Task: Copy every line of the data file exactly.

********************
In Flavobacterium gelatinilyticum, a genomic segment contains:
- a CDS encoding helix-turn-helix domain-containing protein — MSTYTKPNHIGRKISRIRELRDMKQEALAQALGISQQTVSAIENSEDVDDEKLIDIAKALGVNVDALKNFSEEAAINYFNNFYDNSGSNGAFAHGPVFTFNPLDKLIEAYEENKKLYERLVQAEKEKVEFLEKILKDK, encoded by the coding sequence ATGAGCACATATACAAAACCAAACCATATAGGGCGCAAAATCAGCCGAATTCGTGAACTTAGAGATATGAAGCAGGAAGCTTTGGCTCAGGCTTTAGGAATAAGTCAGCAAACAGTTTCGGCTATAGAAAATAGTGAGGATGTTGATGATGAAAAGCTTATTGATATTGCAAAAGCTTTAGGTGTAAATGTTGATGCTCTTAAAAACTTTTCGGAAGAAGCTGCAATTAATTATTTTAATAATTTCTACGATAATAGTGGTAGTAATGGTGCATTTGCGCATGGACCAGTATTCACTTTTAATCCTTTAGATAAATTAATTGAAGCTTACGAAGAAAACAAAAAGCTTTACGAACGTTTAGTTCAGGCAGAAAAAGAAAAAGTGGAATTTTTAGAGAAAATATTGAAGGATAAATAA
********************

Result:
In Flavobacterium gelatinilyticum, a genomic segment contains:
- a CDS encoding helix-turn-helix domain-containing protein — MSTYTKPNHIGRKISRIRELRDMKQEALAQALGISQQTVSAIENSEDVDDEKLIDIAKALGVNVDALKNFSEEAAINYFNNFYDNSGSNGAFAHGPVFTFNPLDKLIEAYEENKKLYERLVQAEKEKVEFLEKILKDK, encoded by the coding sequence ATGAGCACATATACAAAACCAAACCATATAGGGCGCAAAATCAGCCGAATTCGTGAACTTAGAGATATGAAGCAGGAAGCTTTGGCTCAGGCTTTAGGAATAAGTCAGCAAACAGTTTCGGCTATAGAAAATAGTGAGGATGTTGATGATGAAAAGCTTATTGATATTGCAAAAGCTTTAGGTGTAAATGTTGATGCTCTTAAAAACTTTTCGGAAGAAGCTGCAATTAATTATTTTAATAATTTCTACGATAATAGTGGTAGTAATGGTGCATTTGCGCATGGACCAGTATTCACTTTTAATCCTTTAGATAAATTAATTGAAGCTTACGAAGAAAACAAAAAGCTTTACGAACGTTTAGTTCAGGCAGAAAAAGAAAAAGTGGAATTTTTAGAGAAAATATTGAAGGATAAATAA